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OTHER ITA SITES:
A Buyer's Real Estate Market Primer
There is no doubt that opportunities for home buyers are more abundant than they have been in decades, particularly in urban markets where real estate prices soared to record heights. Suddenly, the idea of home ownership is not longer unrealistic for average income families.
The New Market
It is a regrettable fact that many homes now available at affordable prices land on the market because of foreclosures. Perhaps the solace, for the newly qualified buyer, is that they will not be subjected to predatory practices and poorly structured mortgages that fueled the real estate decline. Along with greater vigilance and more conservative practices in the lending business, buyers have been educated by the media. Headlines let people know the dangers of adjustable mortgages with balloon payments, the costly danger of no-down payment loans, and the dishonesty of lenders who get "creative" in qualifying buyers.
With this in mind, new buyers of foreclosed, bank owned homes still need to be wary. There is a great deal to think about when purchasing a home - the largest and most significant investment most families will ever make. As a former real estate agent, business writer and home buyer, I have a few suggestions to make your home buying experience a positive and successful one.
Educate and Interview
First, for families with absolutely no experience in the real estate market, many communities and some financial institutions offer home buying seminars. Of course, it's important to be aware of who is teaching the class and why. A real estate brokerage or a lender has a vested interest in attracting your attention, no matter how unbiased the information offered may seem. Instead, look for seminars offered by colleges, adult education programs or nonprofit community groups. This is to say, get educated, but be careful who you choose for a teacher.
Fortunately, there are online resources for first-time buyers. Again, it's critical to select Web sites that are not selling you anything at all - such as xxx, sponsored by the xxxxx.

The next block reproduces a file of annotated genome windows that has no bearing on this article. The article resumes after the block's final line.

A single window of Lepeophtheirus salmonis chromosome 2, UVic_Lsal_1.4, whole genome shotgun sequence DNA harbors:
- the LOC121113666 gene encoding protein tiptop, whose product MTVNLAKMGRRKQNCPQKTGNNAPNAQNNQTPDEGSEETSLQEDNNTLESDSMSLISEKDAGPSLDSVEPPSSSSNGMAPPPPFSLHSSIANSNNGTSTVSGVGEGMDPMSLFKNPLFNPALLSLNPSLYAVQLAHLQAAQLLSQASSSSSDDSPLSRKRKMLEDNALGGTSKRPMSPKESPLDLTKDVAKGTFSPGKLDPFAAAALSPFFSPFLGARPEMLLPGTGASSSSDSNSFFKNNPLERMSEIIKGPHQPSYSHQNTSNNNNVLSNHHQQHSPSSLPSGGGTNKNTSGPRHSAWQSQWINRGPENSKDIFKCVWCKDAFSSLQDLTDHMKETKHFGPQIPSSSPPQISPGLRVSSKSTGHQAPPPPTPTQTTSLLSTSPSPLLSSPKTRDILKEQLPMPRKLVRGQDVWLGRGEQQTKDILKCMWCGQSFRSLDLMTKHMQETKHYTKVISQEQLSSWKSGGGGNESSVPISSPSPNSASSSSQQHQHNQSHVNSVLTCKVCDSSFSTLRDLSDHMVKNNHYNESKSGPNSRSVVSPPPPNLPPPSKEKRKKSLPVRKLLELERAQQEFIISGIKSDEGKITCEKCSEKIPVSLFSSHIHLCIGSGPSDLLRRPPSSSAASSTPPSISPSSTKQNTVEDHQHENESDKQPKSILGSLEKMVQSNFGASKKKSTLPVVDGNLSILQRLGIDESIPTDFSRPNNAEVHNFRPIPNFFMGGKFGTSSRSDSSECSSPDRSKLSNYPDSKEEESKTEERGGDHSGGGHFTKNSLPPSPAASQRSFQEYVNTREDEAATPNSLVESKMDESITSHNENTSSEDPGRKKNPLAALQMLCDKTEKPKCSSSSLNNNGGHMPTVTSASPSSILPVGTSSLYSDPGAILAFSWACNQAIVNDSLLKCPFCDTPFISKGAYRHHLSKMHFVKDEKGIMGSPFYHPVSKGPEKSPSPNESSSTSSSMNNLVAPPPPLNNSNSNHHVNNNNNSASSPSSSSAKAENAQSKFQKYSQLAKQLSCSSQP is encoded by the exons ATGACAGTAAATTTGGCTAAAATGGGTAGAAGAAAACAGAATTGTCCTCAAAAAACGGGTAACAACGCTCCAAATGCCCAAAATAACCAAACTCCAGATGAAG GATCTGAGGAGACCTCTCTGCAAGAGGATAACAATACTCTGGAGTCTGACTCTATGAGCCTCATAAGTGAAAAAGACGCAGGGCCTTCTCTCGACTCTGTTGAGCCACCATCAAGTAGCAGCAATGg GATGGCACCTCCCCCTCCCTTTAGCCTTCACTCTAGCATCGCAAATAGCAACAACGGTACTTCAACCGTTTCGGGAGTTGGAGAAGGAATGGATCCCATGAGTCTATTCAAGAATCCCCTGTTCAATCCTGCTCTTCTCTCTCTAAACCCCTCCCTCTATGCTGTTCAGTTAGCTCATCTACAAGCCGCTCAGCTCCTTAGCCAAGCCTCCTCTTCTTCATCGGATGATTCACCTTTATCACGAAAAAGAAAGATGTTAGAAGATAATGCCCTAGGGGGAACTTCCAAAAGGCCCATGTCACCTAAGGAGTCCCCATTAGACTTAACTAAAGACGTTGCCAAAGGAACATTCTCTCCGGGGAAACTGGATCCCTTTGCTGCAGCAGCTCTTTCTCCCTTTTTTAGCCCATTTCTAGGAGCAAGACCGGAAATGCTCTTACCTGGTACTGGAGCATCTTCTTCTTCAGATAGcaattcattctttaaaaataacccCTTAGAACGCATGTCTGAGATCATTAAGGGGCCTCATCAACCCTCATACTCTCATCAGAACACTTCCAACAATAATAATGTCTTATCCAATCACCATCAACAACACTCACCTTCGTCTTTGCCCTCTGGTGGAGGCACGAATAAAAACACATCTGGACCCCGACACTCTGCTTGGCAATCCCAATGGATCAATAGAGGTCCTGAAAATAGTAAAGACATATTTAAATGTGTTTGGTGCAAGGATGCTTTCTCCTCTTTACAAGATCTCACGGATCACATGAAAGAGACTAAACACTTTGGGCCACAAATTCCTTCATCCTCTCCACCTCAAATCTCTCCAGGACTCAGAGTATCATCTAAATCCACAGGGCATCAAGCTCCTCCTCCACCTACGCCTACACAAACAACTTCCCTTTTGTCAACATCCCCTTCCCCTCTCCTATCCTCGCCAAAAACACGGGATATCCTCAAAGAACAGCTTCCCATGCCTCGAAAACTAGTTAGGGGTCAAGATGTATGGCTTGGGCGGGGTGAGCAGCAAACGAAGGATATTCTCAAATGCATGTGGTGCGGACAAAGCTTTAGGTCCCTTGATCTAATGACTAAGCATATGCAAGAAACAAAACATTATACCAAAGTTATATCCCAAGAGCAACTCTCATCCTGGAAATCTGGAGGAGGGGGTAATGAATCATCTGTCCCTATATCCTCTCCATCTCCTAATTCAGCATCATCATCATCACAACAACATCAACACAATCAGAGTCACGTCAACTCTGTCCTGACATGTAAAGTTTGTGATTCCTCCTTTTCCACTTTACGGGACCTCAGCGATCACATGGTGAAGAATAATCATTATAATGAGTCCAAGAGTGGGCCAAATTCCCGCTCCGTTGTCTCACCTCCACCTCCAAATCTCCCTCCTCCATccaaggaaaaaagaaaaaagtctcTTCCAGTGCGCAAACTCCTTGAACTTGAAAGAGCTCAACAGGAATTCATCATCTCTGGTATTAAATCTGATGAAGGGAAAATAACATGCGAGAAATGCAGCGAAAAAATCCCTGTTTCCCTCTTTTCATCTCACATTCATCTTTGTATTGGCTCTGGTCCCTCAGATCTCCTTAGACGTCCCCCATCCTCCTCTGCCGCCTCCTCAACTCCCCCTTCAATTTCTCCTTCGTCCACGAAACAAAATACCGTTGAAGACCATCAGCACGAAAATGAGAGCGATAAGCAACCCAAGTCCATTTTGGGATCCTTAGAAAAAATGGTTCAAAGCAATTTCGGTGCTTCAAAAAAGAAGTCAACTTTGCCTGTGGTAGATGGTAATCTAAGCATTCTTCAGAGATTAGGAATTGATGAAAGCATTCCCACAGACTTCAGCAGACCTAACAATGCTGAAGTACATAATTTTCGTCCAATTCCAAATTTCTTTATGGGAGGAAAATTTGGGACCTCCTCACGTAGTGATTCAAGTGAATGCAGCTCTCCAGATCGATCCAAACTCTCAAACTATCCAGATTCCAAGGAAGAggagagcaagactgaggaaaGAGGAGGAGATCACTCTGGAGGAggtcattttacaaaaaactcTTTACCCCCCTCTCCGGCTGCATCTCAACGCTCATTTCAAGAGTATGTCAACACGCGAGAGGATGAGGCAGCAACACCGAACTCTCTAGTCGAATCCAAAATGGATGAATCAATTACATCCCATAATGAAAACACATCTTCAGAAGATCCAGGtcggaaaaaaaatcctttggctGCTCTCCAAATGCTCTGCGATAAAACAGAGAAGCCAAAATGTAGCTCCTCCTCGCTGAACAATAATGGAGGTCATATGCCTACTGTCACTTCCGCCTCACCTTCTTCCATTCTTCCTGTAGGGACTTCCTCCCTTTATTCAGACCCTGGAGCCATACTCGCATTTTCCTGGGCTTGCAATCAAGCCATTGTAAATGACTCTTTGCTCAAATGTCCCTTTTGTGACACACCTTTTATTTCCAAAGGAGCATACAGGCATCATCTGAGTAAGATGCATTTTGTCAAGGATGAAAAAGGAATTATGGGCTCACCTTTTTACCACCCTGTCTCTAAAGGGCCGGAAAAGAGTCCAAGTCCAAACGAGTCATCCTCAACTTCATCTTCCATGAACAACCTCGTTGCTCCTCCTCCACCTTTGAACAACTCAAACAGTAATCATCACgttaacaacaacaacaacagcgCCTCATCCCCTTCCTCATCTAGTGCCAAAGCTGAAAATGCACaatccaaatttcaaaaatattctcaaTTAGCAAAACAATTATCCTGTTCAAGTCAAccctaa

Once you have some familiarity with the purchasing process and real estate and lending terms, it's time to take the next important step. Find a good, compatible and trustworthy real estate agent. In my experience, this is best done through referrals from someone who has had an excellent experience with a real estate agent. You may receive solicitation through the mail and see lots of advertising asking for your business but, remember, it's marketing. Ask friends, neighbors, family, and other home owners for referrals to agents who made their buying experiences pleasant and successful.
Then, interview agents. Make appointments with a few select agents from established companies, invite them to your home and have a chat. The relationship between buyer and agent is important. You should be a compatible team and share a mutual trust. Ask questions; get a sense of the person's business ethics and experience. Ask for referrals from a few of their satisfied clients. Don't make your decision on the spot when the agent is at your dining room table. Don't trust someone who pushes you to do so. Give it at least 24 hours of consideration before you sign on with a professional that will help you with one of the most important decisions of your life.
Why do you need a personal agent? The real estate process is extremely complicated. It's rife with regulations that vary from state to state. There are volumes of paperwork that accompany all real estate and lending transactions. You, as a buyer, can't be expected to understand and have command of the vocabulary and legal requirements. Licensed real estate agents should know the regulations and documents inside and out - and be able (and willing) to translate them for you.
But, what if you drive past that perfect house and it has a For Sale sign in the front yard? Do you grab your cell phone and call the listing agent? No, no, no. You call your agent. The one who is representing you as a buyer. When an agent has listed a house he or she represents the seller. If the agent also takes on the buyer, that's "dual agency" and you can imagine there might be a personal conflict when a commission is involved. In a regular transaction, the buying and selling agent split the commission. In dual agency, the single agent stands to rake in the entire commission. Thus, there might be a predisposition to "oversell" a listing for greater financial gain.
A professional helping Hand
A good real estate agent loves the work of helping families find their perfect home. An agent works very hard for commissions and works hours that are convenient for clients. A buyer's agent will advocate on behalf of his or her client, give advice about making an offer, point out the highs and lows of a property and protect the buyer every step of the way - including a careful walk through the required paperwork.
Like most things in life, home buying isn't as simple as it appears. Particularly now, when prices are attractive and choices are plentiful, there is a tendency to jump at the chance before the market changes. I say, go for it! But do so by educating yourself, interviewing and selecting a real estate professional who will be available to you and completely trustworthy every step of the winding road to home ownership.
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